The United States said that maintaining a cooperative relationship with Pakistan is in its interest, with Washington’s top diplomat acknowledging the fact that the U.S. has been partly responsible for the challenging relationship it has had with the key South Asian country.
Appearing jointly on popular Charlie Rose Show, Secretary of State Hillary Clinton and former Secretary of State James Baker, who served from 1989-92, both underscored that despite differences on some important regional and international issues, severing ties with Pakistan would not be in Washington’s interests.
“I think that our relationship with Pakistan has been challenging for a long time. Some of it is of our own making,” Clinton told the program.
Continuing, she said: “there’s a lot of concern looking back. We did a great job in getting rid of the Soviet Union out of Afghanistan. But I think a lot of us and Bob Gates (former Secretary of Defense) has said this, looking back now, perhaps we should have been more involved in the aftermath of what was going to happen to the Pakistanis.”
Clinton was referring to the post 1979 period when through the 1980s the U.S.-led international partners used Pakistan’s tribal areas as staging ground for militants, to get them funding, training and arms to fight Soviet occupation of neighboring Afghanistan and then left the region abruptly after 1990.
Islamabad was left to contend with wreckage of the Afghan war and flood of Afghan refugees in the face of internal Afghan conflict for more than a decade, until the U.S. returned to the region in following 9/11 terrorist attacks, orchestrated by Afghanistan-based al-Qaeda.
Since then Pakistan and the United States have worked closely in curbing al-Qaeda-linked militants along the Afghan border but U.S.-Pakistan relations soured due to a spate of unsavory incidents last year including killing of two Pakistanis by a CIA contractor in Lahore, American commandoes raid on Osama bin Laden hideout in Abbottabad and the deaths of 24 Pakistanis in a U.S. warplane strike on Pakistani border post.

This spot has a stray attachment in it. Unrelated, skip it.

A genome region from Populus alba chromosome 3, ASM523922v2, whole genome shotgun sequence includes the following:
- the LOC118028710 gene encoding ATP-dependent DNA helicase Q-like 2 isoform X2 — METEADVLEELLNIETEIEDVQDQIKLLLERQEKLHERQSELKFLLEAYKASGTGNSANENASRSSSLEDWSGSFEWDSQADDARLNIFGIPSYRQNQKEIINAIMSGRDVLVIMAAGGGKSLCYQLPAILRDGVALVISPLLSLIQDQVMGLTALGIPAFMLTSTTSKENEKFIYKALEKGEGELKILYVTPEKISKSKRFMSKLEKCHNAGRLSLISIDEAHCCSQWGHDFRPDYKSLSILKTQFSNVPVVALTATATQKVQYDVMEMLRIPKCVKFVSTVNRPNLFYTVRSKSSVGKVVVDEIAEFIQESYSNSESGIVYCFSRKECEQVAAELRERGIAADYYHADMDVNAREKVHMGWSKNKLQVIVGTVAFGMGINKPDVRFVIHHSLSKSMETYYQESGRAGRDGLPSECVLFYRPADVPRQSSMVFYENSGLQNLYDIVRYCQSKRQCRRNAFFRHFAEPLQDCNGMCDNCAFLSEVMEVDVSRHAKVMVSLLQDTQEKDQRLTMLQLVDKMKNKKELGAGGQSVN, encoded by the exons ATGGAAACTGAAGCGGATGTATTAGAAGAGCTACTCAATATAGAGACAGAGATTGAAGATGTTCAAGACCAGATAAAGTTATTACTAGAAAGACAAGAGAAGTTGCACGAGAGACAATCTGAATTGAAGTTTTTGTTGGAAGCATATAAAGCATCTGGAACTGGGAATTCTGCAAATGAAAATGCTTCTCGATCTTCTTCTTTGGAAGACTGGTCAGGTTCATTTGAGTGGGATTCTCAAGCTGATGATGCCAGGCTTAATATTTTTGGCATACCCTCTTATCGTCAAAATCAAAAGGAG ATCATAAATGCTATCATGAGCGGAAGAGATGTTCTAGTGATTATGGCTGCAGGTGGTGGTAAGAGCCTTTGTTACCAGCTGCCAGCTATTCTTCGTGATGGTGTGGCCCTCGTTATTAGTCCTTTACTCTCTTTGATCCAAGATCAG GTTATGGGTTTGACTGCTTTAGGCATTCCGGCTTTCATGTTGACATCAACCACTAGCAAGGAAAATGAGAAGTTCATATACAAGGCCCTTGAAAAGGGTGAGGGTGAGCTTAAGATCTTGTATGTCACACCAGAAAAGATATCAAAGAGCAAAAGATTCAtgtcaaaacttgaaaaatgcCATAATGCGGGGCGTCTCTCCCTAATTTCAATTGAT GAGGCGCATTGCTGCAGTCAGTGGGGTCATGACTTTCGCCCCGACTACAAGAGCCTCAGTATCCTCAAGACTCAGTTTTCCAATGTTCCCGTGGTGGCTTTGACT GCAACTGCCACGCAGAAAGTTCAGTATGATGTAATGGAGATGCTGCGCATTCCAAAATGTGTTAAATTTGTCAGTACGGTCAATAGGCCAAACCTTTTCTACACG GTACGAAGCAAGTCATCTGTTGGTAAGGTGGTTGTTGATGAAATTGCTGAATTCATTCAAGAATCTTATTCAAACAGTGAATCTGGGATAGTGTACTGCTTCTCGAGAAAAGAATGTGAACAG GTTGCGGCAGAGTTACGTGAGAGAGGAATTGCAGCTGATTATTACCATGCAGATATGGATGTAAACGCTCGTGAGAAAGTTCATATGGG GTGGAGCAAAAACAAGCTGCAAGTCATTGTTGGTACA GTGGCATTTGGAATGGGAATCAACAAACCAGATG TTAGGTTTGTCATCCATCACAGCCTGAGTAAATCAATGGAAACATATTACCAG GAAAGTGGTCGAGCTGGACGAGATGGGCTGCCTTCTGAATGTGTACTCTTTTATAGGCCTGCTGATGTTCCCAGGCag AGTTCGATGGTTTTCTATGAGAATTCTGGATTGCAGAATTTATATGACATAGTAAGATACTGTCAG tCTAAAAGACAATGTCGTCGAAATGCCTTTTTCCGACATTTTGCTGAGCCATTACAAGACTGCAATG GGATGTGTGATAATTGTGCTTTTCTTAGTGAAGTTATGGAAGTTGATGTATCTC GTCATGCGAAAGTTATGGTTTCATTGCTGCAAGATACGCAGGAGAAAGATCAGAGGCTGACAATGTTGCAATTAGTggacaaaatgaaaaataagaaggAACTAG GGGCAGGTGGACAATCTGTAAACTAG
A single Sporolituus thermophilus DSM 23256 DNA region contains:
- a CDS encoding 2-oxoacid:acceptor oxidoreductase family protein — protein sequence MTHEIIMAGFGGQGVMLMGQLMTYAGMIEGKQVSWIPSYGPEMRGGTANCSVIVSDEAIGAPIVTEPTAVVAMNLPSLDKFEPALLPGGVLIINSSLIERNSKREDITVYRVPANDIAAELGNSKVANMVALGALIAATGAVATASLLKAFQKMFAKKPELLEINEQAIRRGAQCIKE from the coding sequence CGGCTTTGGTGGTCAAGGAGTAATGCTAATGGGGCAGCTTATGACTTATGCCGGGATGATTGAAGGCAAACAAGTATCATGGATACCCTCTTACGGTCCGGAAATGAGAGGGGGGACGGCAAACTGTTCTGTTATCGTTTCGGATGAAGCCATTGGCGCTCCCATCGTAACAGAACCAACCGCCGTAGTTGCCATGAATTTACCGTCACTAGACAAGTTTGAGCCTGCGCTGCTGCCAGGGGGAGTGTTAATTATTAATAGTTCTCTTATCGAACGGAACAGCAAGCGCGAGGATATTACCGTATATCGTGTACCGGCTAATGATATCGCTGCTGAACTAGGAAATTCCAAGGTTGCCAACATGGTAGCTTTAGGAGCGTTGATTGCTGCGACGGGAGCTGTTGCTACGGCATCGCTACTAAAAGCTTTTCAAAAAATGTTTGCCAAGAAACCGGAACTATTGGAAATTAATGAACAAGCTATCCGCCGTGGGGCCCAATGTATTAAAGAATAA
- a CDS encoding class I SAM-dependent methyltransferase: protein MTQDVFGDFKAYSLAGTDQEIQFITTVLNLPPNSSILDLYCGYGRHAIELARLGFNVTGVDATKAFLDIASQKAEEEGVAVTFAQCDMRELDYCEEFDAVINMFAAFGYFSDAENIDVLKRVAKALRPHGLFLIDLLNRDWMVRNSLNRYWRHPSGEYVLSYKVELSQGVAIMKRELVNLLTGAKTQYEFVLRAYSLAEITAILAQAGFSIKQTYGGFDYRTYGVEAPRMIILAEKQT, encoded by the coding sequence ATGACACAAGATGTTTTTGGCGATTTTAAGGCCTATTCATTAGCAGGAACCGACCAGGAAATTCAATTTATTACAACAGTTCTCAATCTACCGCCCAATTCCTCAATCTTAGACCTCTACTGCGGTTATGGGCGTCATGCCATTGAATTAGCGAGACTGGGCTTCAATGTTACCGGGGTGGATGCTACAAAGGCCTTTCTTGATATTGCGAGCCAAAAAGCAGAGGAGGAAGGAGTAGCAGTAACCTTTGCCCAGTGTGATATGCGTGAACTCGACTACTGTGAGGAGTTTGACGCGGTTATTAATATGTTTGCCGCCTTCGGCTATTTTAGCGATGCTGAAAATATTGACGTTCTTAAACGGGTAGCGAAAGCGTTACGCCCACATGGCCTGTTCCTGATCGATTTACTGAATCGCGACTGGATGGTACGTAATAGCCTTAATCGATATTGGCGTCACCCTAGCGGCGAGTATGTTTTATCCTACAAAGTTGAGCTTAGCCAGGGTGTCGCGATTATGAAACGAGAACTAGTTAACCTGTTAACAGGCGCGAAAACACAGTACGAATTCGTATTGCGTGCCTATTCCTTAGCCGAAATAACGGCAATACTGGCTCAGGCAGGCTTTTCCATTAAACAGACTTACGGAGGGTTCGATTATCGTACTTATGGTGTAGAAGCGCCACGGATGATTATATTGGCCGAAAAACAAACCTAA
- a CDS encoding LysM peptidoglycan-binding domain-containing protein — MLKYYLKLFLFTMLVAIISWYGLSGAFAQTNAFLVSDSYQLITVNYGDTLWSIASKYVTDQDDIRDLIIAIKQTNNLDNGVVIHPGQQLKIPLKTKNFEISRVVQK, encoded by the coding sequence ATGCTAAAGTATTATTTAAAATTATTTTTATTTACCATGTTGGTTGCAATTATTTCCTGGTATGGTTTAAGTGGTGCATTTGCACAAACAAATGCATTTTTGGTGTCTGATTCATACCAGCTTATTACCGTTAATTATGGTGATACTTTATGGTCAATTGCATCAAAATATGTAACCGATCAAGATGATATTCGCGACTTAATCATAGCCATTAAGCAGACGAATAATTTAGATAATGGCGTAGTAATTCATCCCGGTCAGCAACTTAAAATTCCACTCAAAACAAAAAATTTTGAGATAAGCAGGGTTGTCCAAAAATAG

Currently, the U.S.-Pakistan relations are strained over the Nov. 26, 2011 attack on Pakistani border post, which killed 24 Pakistani soldiers.
Islamabad has asked Washington to apologize over the action before agreement on reopening the supplies lines that carry Nato supplies into landlocked Afghanistan but have been closed since the Salala incident.
In the interview, Clinton touched on some of the prickly issues of concern to the United States, including the ability of Afghan militants to cross Pak-Afghan border for attacks in Afghanistan, and the sentencing of Dr. Shakil Afridi, the Pakistani who worked for CIA in hunt for Bin Laden before his death in the American raid last summer.
But, Clinton said, she would “completely agree (with former secretary Baker) it is not in our interests to cut off our relationship” with Pakistan.
“It is in our interest to try to better direct and manage that relationship,” she recognized.
Clinton asked Pakistan to recognize that “as we withdraw from Afghanistan, it is in their interest to have a strong, stable Afghan Government that only can come from being part of the solution, being at that table, as we were discussing earlier, to try to help with Afghanistan’s economic and political and security development, rather than doing everything possible to try to undermine it.”